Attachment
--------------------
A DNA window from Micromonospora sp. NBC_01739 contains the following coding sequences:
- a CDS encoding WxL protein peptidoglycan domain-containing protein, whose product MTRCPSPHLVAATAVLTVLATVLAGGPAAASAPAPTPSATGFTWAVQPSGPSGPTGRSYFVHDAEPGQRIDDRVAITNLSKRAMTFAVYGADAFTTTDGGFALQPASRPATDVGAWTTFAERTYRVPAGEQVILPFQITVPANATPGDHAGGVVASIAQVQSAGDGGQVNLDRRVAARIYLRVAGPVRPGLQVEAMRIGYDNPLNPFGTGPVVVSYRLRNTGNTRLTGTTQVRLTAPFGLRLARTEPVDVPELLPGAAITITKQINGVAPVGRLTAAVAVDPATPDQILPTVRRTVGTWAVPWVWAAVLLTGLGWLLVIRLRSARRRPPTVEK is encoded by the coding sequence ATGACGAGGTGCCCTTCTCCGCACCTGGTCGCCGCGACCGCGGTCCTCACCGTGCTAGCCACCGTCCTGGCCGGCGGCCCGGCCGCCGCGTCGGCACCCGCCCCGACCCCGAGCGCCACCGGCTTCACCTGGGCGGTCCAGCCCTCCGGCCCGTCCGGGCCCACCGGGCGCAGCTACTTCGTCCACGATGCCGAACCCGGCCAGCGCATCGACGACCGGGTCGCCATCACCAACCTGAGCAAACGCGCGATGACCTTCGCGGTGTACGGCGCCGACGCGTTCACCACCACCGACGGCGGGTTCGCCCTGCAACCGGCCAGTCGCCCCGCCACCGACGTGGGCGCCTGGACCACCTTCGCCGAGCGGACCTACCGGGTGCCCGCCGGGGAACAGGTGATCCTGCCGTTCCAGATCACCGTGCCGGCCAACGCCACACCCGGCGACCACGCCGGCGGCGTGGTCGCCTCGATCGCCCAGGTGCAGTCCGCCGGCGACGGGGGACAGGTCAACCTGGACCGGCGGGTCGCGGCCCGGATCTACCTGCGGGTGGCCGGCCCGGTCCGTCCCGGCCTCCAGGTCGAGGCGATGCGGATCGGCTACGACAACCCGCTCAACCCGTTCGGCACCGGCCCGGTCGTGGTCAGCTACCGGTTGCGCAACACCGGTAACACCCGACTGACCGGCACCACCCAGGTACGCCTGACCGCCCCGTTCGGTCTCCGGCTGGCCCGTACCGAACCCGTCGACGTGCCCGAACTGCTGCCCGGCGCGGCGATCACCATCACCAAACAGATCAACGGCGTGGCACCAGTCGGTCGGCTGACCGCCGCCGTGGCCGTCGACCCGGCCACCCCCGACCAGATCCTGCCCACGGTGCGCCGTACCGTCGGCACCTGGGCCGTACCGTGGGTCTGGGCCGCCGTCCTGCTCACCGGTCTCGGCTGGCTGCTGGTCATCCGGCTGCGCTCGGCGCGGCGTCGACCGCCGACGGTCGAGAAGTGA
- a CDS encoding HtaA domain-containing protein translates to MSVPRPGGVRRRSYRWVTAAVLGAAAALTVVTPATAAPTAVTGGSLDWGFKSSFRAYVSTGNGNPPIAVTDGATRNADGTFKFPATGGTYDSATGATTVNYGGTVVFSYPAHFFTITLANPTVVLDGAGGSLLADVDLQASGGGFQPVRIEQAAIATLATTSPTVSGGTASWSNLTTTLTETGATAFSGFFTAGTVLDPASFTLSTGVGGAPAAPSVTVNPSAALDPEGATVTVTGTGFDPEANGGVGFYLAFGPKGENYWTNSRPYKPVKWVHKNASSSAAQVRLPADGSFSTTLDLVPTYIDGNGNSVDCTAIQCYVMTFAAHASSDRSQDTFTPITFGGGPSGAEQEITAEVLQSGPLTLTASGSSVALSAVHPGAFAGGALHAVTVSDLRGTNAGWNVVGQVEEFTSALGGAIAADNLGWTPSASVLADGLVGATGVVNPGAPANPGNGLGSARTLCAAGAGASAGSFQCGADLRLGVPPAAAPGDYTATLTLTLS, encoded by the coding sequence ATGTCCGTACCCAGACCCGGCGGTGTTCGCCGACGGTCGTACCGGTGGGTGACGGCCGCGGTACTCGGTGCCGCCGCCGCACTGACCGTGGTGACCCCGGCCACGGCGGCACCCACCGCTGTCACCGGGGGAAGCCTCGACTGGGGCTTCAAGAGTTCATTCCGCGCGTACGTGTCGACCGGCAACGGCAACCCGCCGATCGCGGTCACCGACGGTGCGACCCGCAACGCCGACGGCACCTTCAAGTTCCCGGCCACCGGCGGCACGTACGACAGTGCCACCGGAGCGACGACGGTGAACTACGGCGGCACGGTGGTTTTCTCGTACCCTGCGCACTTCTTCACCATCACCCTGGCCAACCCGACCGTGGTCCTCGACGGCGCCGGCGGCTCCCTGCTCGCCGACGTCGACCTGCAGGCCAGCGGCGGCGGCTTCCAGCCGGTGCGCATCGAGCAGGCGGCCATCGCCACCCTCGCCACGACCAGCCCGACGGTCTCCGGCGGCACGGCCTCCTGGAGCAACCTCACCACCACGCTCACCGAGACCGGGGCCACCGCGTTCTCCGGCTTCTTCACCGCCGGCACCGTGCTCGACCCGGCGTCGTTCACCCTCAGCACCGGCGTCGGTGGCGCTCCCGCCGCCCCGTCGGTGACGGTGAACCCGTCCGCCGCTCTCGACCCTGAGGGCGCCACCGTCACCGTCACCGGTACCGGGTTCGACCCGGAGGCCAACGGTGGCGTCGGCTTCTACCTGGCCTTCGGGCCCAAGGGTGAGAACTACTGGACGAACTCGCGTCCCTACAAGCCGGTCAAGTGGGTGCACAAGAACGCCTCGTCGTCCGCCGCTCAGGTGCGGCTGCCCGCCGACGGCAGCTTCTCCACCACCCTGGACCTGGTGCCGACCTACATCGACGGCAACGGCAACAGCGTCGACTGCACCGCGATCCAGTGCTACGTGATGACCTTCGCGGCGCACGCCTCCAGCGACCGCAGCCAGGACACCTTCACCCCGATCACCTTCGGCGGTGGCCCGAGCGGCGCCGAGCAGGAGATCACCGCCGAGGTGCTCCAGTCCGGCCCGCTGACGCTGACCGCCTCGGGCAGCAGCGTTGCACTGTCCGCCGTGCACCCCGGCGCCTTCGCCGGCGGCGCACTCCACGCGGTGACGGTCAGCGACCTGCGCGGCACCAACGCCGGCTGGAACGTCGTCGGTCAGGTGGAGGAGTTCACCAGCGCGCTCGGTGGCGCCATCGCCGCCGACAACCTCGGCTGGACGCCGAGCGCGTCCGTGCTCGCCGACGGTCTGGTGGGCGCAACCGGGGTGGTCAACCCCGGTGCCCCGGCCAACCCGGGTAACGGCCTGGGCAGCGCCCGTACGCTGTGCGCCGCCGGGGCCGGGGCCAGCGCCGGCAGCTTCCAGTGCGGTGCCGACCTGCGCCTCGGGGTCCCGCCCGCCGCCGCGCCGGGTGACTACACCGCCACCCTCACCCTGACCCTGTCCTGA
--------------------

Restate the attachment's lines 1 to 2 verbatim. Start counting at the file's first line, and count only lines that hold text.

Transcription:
A DNA window from Micromonospora sp. NBC_01739 contains the following coding sequences:
- a CDS encoding WxL protein peptidoglycan domain-containing protein, whose product MTRCPSPHLVAATAVLTVLATVLAGGPAAASAPAPTPSATGFTWAVQPSGPSGPTGRSYFVHDAEPGQRIDDRVAITNLSKRAMTFAVYGADAFTTTDGGFALQPASRPATDVGAWTTFAERTYRVPAGEQVILPFQITVPANATPGDHAGGVVASIAQVQSAGDGGQVNLDRRVAARIYLRVAGPVRPGLQVEAMRIGYDNPLNPFGTGPVVVSYRLRNTGNTRLTGTTQVRLTAPFGLRLARTEPVDVPELLPGAAITITKQINGVAPVGRLTAAVAVDPATPDQILPTVRRTVGTWAVPWVWAAVLLTGLGWLLVIRLRSARRRPPTVEK is encoded by the coding sequence ATGACGAGGTGCCCTTCTCCGCACCTGGTCGCCGCGACCGCGGTCCTCACCGTGCTAGCCACCGTCCTGGCCGGCGGCCCGGCCGCCGCGTCGGCACCCGCCCCGACCCCGAGCGCCACCGGCTTCACCTGGGCGGTCCAGCCCTCCGGCCCGTCCGGGCCCACCGGGCGCAGCTACTTCGTCCACGATGCCGAACCCGGCCAGCGCATCGACGACCGGGTCGCCATCACCAACCTGAGCAAACGCGCGATGACCTTCGCGGTGTACGGCGCCGACGCGTTCACCACCACCGACGGCGGGTTCGCCCTGCAACCGGCCAGTCGCCCCGCCACCGACGTGGGCGCCTGGACCACCTTCGCCGAGCGGACCTACCGGGTGCCCGCCGGGGAACAGGTGATCCTGCCGTTCCAGATCACCGTGCCGGCCAACGCCACACCCGGCGACCACGCCGGCGGCGTGGTCGCCTCGATCGCCCAGGTGCAGTCCGCCGGCGACGGGGGACAGGTCAACCTGGACCGGCGGGTCGCGGCCCGGATCTACCTGCGGGTGGCCGGCCCGGTCCGTCCCGGCCTCCAGGTCGAGGCGATGCGGATCGGCTACGACAACCCGCTCAACCCGTTCGGCACCGGCCCGGTCGTGGTCAGCTACCGGTTGCGCAACACCGGTAACACCCGACTGACCGGCACCACCCAGGTACGCCTGACCGCCCCGTTCGGTCTCCGGCTGGCCCGTACCGAACCCGTCGACGTGCCCGAACTGCTGCCCGGCGCGGCGATCACCATCACCAAACAGATCAACGGCGTGGCACCAGTCGGTCGGCTGACCGCCGCCGTGGCCGTCGACCCGGCCACCCCCGACCAGATCCTGCCCACGGTGCGCCGTACCGTCGGCACCTGGGCCGTACCGTGGGTCTGGGCCGCCGTCCTGCTCACCGGTCTCGGCTGGCTGCTGGTCATCCGGCTGCGCTCGGCGCGGCGTCGACCGCCGACGGTCGAGAAGTGA